A knowledge, attitudes, and practices study on ticks and tick-borne diseases in cattle among farmers in a selected area of eastern Bhutan.

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From: PLoS ONE(Vol. 16, Issue 2)
Publisher: Public Library of Science
Document Type: Report
Length: 9,028 words
Lexile Measure: 1420L

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Abstract :

Livestock farming plays an important role in supporting the livelihood of resource-poor subsistence farmers in Bhutan. However, ticks and tick-borne diseases (TBDs) are one of the major constraints to livestock farming due to their negative effect on health and production. To date, no study has been conducted in Bhutan to assess farmers' knowledge, attitude, and practices (KAP) about ticks and TBDs in cattle, although such information is essential in ensuring the development and adoption of effective prevention and control measures. Therefore, a KAP survey was conducted among 246 cattle owners in the Samkhar sub-district of eastern Bhutan in June 2019, using a structured questionnaire. Based on our scoring criteria, 52% [95%CI: 45.5-58.4] had adequate knowledge about ticks as potential vectors of diseases. Logistic regression analysis showed that the individuals who practiced a stall-feeding system of cattle rearing were 2.8 times [OR = 2.8 (95%CI: 1.66-4.78)] more likely to have adequate knowledge than others. Sixty-eight percent [95%CI: 62.5-74.4] had a favorable attitude toward tick prevention and control programs. Men were 1.95 times [OR = 1.95 (95%CI: 1.09-3.55)] more likely to have a favorable attitude than women, and the individuals who practiced a stall-feeding system were 2.59 times [OR = 2.59 95%CI: 1.45-4.78)] more likely to have a favorable attitude than others, after adjusting for the effect of other variables in the model. Overall, only 38% [95%CI 32.5-45] of the respondents reported tick infestation as one of the most important animal health problems, but 100% reported using acaricides to control ticks in cattle. Despite a high level of acaricide usage, the level of knowledge was low among the farmers interviewed. Findings from this study underline the importance of considering identified knowledge gaps and initiating education efforts to improve the adoption of effective tick prevention and control measures among farmers.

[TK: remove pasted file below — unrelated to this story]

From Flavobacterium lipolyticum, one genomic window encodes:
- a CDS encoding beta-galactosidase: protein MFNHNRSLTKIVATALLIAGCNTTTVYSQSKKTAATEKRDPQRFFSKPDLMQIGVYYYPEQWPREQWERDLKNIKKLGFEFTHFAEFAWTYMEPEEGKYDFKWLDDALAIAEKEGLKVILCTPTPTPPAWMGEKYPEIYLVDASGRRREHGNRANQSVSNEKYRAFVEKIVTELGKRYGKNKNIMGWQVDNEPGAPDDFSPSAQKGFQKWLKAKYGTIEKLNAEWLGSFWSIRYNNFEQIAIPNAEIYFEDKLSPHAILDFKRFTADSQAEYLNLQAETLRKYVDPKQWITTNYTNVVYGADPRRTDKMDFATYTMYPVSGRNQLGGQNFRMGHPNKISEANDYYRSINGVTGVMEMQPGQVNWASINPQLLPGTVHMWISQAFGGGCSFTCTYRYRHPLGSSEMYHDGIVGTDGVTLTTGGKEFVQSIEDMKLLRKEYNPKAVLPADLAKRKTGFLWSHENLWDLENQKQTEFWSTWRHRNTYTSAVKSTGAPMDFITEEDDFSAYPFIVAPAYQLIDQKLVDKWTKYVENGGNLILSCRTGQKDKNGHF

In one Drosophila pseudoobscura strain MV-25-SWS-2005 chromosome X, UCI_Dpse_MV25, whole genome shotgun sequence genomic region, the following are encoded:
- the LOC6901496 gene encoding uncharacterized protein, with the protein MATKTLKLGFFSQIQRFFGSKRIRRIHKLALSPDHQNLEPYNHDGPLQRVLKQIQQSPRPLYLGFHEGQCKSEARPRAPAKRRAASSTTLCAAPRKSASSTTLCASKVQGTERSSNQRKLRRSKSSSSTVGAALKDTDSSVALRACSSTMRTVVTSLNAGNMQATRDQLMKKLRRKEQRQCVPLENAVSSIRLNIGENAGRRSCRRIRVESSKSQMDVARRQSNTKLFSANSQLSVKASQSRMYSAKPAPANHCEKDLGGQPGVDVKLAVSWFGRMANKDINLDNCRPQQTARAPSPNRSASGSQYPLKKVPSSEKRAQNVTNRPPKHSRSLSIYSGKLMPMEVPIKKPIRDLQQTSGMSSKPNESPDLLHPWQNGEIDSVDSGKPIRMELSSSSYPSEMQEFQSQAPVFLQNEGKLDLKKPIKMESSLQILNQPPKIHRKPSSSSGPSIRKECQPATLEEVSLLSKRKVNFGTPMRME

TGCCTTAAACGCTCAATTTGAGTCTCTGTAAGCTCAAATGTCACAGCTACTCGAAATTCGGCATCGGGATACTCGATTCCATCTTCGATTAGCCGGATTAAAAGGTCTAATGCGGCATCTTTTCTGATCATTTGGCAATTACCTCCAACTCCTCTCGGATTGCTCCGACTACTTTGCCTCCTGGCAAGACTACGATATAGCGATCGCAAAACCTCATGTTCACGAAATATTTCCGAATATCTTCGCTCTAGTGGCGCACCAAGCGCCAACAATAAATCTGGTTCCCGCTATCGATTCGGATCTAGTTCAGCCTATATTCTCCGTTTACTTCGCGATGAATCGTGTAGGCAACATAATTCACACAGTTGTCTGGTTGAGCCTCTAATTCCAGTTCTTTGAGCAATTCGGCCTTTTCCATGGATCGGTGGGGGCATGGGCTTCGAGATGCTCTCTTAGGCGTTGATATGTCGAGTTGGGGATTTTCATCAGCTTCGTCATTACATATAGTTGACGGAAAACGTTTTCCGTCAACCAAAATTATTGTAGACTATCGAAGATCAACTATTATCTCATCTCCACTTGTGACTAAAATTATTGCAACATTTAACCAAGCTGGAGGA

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Gale Document Number: GALE|A652669338